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Peace initiative to create a public conscience on Kurdish issue

Tuesday 16 January 2007, by Emine Kart

Source : Turkish Daily News, 12-01-2007

‘Militarism and militancy are nourishing each other. It is now time to produce integrity from our differences; peace from our fights and trust from our doubts and fears,’ says the peace initiative, which will hold the ‘Turkey Seeking Its Peace’ conference over the weekend in Ankara

This weekend intellectuals will hold a conference in the Turkish capital to seek paths toward societal peace by helping to shape a public conscience about the bitter Kurdish issue. Renowned Turkish intellectual Cemil Meriç once described how an intellectual can represent his country: “I would like to be the conscience of an era — to put it more succinctly, of a country.”

When the two words, “the Kurdish issue” and “conference” are used in the same sentence, one cannot avoid saying, “Yet, another conference, so what?” Nevertheless, both the participants’ profiles and the conference’s initial target promises to be different from several conferences, which closed with final declarations addressed to the government, the military or the outlawed Kurdistan Workers’ Party (PKK).
Neither the Kurdish issue nor the fight against the PKK, in which the country has spent tens of billions of dollars and lost tens of thousands of lives over more than two decades, has ever dropped from the agenda. Yet, most of the time, debates on the Kurdish issue have been overshadowed by the fight against the PKK, turning the Kurdish issue solely into a matter of security.

More than 50 prominent authors, journalists, labor union representatives, human rights activists, academics and politicians from various ideological traditions signed the public call for the conference titled, “Turkey Seeking Its Peace.”
Professor Cengiz Güleç, a psychiatrist and former member of Parliament from the Democratic Left Party (DSP), is one of those names.
We’re not and will not be looking for a magic formula to be created during the two-day conference in order to be presented to the counterparts of the issue like it has been done in these kinds of conferences up to date,” Güleç said in an interview with the Turkish Daily News.

‘We don’t want a river disappearing in the desert’

Güleç continued: “What usually happens, particularly regarding the Kurdish issue, is to gather a group of intellectuals at a certain period of time; then they draw up a road map or formula that they outline in a final declaration and eventually disperse as if the mission is accomplished,” he added, resorting to a metaphor for better expressing himself, “We don’t want this initiative to be a river eventually disappearing in the desert.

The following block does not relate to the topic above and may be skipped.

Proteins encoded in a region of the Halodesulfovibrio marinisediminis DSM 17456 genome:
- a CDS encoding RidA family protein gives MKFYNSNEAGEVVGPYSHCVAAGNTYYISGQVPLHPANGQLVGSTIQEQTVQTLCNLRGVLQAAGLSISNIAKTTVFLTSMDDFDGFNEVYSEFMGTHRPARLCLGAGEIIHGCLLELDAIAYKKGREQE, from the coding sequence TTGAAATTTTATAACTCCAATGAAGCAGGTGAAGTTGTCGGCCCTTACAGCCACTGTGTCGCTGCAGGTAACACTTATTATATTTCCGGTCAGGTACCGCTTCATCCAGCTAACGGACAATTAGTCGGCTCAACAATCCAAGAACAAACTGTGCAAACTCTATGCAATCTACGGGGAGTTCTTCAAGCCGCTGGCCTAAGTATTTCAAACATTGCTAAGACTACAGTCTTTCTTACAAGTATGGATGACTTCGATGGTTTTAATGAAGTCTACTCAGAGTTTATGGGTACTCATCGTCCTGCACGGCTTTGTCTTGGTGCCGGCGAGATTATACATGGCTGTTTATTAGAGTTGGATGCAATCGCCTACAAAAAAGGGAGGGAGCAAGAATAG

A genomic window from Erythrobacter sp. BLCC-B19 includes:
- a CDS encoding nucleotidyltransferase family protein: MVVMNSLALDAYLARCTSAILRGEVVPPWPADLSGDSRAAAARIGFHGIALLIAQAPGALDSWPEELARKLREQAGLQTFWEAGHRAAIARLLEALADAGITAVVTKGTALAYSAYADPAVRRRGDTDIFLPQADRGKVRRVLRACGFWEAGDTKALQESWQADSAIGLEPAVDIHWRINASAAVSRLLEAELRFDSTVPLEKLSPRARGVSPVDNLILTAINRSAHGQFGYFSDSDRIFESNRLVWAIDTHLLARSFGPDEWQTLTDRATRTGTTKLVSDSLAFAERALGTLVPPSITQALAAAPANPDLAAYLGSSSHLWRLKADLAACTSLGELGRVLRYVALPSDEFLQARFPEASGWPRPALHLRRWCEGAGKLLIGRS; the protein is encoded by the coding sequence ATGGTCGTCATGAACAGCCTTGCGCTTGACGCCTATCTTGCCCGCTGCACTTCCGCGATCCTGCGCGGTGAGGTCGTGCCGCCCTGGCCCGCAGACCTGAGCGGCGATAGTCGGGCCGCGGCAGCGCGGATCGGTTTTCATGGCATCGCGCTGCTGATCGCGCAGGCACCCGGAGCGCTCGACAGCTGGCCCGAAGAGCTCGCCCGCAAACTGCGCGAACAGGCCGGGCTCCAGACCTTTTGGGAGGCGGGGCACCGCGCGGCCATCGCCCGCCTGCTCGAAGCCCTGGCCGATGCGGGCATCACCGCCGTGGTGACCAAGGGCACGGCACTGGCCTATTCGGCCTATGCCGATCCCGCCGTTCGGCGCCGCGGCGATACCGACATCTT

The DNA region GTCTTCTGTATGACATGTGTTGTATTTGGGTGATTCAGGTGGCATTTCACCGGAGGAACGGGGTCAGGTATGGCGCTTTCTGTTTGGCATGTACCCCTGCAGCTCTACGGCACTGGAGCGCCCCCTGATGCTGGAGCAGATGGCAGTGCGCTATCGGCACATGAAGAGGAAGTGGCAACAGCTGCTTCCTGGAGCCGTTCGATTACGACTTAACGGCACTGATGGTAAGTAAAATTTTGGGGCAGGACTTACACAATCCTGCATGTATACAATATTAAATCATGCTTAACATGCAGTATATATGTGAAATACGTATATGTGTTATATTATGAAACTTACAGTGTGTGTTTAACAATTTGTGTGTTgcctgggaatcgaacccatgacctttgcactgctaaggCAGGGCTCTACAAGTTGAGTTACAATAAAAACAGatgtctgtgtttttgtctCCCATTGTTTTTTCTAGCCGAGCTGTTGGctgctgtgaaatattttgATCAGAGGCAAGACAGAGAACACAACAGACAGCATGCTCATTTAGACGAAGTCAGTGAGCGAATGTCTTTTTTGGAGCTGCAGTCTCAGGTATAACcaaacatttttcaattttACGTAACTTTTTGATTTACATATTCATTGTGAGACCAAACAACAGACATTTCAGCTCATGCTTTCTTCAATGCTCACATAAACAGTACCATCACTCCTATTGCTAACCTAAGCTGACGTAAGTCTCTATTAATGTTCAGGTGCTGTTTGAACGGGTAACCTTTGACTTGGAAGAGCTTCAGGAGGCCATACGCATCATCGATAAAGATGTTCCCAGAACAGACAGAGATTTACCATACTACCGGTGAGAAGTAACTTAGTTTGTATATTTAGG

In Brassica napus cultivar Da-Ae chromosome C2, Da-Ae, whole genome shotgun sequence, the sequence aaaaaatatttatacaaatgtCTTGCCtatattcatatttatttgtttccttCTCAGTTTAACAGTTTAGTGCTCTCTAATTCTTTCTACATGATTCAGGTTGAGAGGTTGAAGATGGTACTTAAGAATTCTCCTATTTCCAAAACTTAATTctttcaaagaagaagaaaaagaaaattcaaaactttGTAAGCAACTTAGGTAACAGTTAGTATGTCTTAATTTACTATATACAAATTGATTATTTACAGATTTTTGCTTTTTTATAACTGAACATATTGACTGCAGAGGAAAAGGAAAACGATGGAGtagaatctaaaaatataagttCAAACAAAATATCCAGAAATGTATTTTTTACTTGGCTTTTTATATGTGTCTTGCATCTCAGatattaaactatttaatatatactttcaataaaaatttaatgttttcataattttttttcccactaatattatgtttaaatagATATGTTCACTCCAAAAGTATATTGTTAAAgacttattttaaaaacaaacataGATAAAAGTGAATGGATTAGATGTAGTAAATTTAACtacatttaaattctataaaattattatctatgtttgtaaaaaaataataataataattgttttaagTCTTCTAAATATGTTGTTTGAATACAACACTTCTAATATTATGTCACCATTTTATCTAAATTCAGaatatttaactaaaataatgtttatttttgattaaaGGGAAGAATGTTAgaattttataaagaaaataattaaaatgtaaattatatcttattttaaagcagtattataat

Yet, what we plan and wish for is communicating our call for societal peace to the citizens in order to keep a public conscience permanently aground. We also aim at transforming this peace initiative into an institutionalized body that will lead to societal opposition.

While considering the diversity of participants regarding their ideological tendencies, Güleç explained that during the two-year preparation process in different regions of the country, some groups in the past had been in favor of the PKK’s armed conflict. Those groups who later changed their minds and asserted that the best solution should be sought through democratization have also lent support to the initiative.
One of the initiative’s mottos is: “Militarism and militancy are nourishing each other. It is now time for producing integrity from our differences, peace from our fights and trust from our doubts and fears.
The initiative makes the assertion that “peace is not a passive concept, but is something, which needs to be built.”
“When ‘the peace of citizens’ that we will build turns into a collective will, then our democracy will also become stronger, while our country becomes richer. We, citizens, have to build the peace. This is both a human right and a civic responsibility.”

Creating a language of peace via empathy

Two internationally renowned authors, Mehmed Uzun and Yaşar Kemal, will honor this weekend’s conference in Ankara. Explaining these two authors’ importance for this country or their special places in literature is beyond the limits of this article. Nevertheless, the significance and participation of these two prominent figures is noteworthy by itself, especially when Yeşim Dorman, author and human rights activist, of the peace initiative pointed out the need for an overall transformation of mainstream language.
“The language, particularly used in the media and advertisement sector, is full of codes which fundamentally serve to humiliate the Kurdish people by wrongly portraying their culture,” Dorman told the TDN. “A language of peace has to be built from the beginning and in the daily lives, not in the academia,” she added.
Different aspects pointed out by Güleç and Dorman actually refer to the same concept: empathy.
Experts say that the absence of empathy is related to fears; and as both Güleç and Dorman have said, this weekend’s conference will try to show that “we, Turkey’s peoples don’t have to be afraid of each other and therefore don’t have to live a life based on an artificial division of ‘us and others.’”

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